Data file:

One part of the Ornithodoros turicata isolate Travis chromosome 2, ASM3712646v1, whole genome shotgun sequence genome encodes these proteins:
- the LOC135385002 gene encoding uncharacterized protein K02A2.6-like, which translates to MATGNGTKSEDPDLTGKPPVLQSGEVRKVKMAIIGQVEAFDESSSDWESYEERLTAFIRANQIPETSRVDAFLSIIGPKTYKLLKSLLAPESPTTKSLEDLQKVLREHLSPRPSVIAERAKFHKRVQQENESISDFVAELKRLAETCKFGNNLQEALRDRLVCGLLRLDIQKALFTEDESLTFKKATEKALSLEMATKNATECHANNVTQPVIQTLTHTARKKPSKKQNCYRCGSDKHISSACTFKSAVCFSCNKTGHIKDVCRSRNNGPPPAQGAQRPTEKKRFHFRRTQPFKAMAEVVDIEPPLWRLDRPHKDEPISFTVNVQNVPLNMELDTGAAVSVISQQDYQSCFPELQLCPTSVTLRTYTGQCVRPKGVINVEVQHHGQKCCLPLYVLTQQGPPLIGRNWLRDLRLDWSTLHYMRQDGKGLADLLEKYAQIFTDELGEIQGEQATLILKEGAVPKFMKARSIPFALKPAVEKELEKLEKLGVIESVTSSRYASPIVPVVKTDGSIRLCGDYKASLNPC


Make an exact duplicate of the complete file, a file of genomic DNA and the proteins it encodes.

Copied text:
One part of the Ornithodoros turicata isolate Travis chromosome 2, ASM3712646v1, whole genome shotgun sequence genome encodes these proteins:
- the LOC135385002 gene encoding uncharacterized protein K02A2.6-like, which translates to MATGNGTKSEDPDLTGKPPVLQSGEVRKVKMAIIGQVEAFDESSSDWESYEERLTAFIRANQIPETSRVDAFLSIIGPKTYKLLKSLLAPESPTTKSLEDLQKVLREHLSPRPSVIAERAKFHKRVQQENESISDFVAELKRLAETCKFGNNLQEALRDRLVCGLLRLDIQKALFTEDESLTFKKATEKALSLEMATKNATECHANNVTQPVIQTLTHTARKKPSKKQNCYRCGSDKHISSACTFKSAVCFSCNKTGHIKDVCRSRNNGPPPAQGAQRPTEKKRFHFRRTQPFKAMAEVVDIEPPLWRLDRPHKDEPISFTVNVQNVPLNMELDTGAAVSVISQQDYQSCFPELQLCPTSVTLRTYTGQCVRPKGVINVEVQHHGQKCCLPLYVLTQQGPPLIGRNWLRDLRLDWSTLHYMRQDGKGLADLLEKYAQIFTDELGEIQGEQATLILKEGAVPKFMKARSIPFALKPAVEKELEKLEKLGVIESVTSSRYASPIVPVVKTDGSIRLCGDYKASLNPC